allows allocation of a portion of the total bandwidth for use by
others. It is free to other Fon members and a few bucks a day for non-
members. I think it's a clever idea. I've had it for several years
now. So far I've had a few paid users, but no other Fom members use
On encryption, as discussed in the article, use of HTTPS seems like it
handles it. I use Squirrel Mail as my web mail system and HTTPS to
Harold ***** Moderator's Note *****
One of the certificate authorities recently discovered that it had
mistakenly issued certs for websites that weren't owned by the domain
name registrant. No system is perfect: SSL has weak points, too.
I thought fake certs allowed someone to pretend to be someone else but
not decrypt SSL communications with another site. The fake cert would
allow someone to set up a fake bank website, which would be good for
phishing, but would it allow decryption of my conversation with the
real bank website?
You are theoretically correct. However, if a user is lured to a fake
website whose owner has managed to obtain a "valid" SSL certificate
for the domain name the user expects, then the user might be fooled
when his browser shows a padlock icon.
Although a third party won't be able to eavesdrop on your
communication with your bank, they _also_ won't be able to eavesdrop
on your communication with a fake site that has obtained a "valid" SSL
certificate. In the case I was writing about, the encryption is still
OK, but the implementation has been compromised.
Most browsers will warn users of a domain name/ip address mismatch
*IF* the option is enabled, but that's not the case for older browsers
or some corporate environments or users who chose to disable safety
features. It's also a moot point if an attacker has managed to
compromise the HOSTS table on a victim's computer, which is still used
by every TCP/IP implementation I know of, since (in that case) the IP
address *IS* "correct" for that domain. Of course, if an attacker has
been able to change the HOSTS table, the odds are that (s)he has
_also_ been able to insert a "Root" certificate into the browser's
trusted certificate cache, thus allowing him/her to point the machine
at a completely fake site which uses a self-generated SSL certificate.
It's a subtle difference, to be sure, but it's a truism that PKI
(Public Key Infrastructure) cryptography is 10% process and 90%
procedure. If Certificate Authorities don't follow proper procedure,
or users don't secure their machines, then the system breaks at a
fundamental level that current implementations can't prevent.
(Filter QRM for direct replies)
SSL has two different purposes:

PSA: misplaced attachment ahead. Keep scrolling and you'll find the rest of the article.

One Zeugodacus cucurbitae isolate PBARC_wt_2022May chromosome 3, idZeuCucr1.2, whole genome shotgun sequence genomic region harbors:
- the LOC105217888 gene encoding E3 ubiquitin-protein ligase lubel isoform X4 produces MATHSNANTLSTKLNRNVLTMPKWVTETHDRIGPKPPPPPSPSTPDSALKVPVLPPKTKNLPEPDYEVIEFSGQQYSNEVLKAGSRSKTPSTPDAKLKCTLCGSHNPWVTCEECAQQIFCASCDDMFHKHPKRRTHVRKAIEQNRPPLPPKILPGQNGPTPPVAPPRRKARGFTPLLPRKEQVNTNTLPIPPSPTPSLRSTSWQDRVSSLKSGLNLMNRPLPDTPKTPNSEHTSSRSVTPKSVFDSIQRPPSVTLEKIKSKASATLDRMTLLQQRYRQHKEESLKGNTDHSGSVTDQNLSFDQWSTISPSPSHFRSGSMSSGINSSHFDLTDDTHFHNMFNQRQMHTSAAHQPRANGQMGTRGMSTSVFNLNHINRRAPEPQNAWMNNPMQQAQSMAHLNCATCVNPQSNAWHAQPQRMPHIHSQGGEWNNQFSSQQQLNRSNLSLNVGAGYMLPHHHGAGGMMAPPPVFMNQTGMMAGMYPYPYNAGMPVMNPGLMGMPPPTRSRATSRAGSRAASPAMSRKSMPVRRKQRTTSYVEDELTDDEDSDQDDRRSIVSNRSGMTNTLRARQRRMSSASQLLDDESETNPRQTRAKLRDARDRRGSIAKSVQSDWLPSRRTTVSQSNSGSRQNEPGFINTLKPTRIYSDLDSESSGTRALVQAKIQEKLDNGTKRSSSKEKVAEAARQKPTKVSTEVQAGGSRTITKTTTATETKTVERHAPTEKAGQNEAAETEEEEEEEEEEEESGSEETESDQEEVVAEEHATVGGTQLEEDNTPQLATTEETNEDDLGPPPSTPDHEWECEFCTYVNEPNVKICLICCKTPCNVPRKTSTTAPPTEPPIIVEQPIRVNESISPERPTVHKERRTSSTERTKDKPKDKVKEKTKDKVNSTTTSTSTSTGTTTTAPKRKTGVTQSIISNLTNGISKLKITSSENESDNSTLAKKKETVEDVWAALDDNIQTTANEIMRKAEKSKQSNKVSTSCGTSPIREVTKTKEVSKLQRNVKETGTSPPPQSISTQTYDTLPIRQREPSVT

(1) ensuring that you are communicating with (and giving your credit
card number to) the thief you think you are talking with, and
(2) ensuring that all the other thieves can't listen in and get a
crack at your credit card before the first thief puts it unencrypted
on a laptop and loses it at an airport.
If you only need (2), an anonymous self-signed certificate with no
owner name/identification on it whatsoever for each web server is
sufficient. You don't need certificate authorities at all. Most
of the user-visible features of SSL in a browser are for (1).
If the site uses a man-in-the-middle attack, that is, setting up
its own connection to the real banking site and passing info from
one connection to another, it can decrypt both sides of the
conversation (and log passwords, etc.) because it is on one end of
each SSL connection. To the user, it may appear that the site is
the real one, including giving up-to-date balances and transactions,
and transactions entered get executed (and perhaps some transactions
are initiated at the fake site's initiative).
Also, if you have a complete transcript of an SSL conversation, and
you have the private key of the server certificate, you can decrypt
the conversation. You can also do it in real time if you've got
the software set up to do this. It is probably much easier for the
fake site owner to have the server log the conversation than try
to wiretap the connection.
Yes, if you fall victim to a man-in-the-middle attack (one reason
why DNS spoofing is worth attempting) and contact the fake site
thinking it's real, and it contacts the real site and acts as a
proxy between you. No otherwise.
I set up Windows SBS servers on an ongoing basis and one of their features
is remote web access to e-mail etc., and Self-issued certificates work
well (I also have a philosophical objection to paying a third-party
outrageous annual fees to "certify" to others that I am who I am).
Most users don't know or care what colour the funny little padlock icon
on their browser is.
Yes. And optionally but rarely (3) ensuring you are the thief the
other thief thinks *he* is talking with (aka client-authentication).
Or there are DH_anon aka ADH ciphersuites which use no certificate at
all (as opposed to a meaningless one), but these usually are disabled
by default and thus require functioning brain cells to use.
Only for kRSA, or static [EC]DH which I have never seen anyone use.
Ephemeral [EC]DH (using adequate entropy) provides 'forward secrecy':
(later) compromise of the private key allows impersonation (with the
legit cert, undetectable unless the cert is revoked and the relier
checks) but does not expose past (or even future independent)
sessions. k[EC]DHE can be used with aRSA or a[EC]DSA authentication,
or as above no authentication.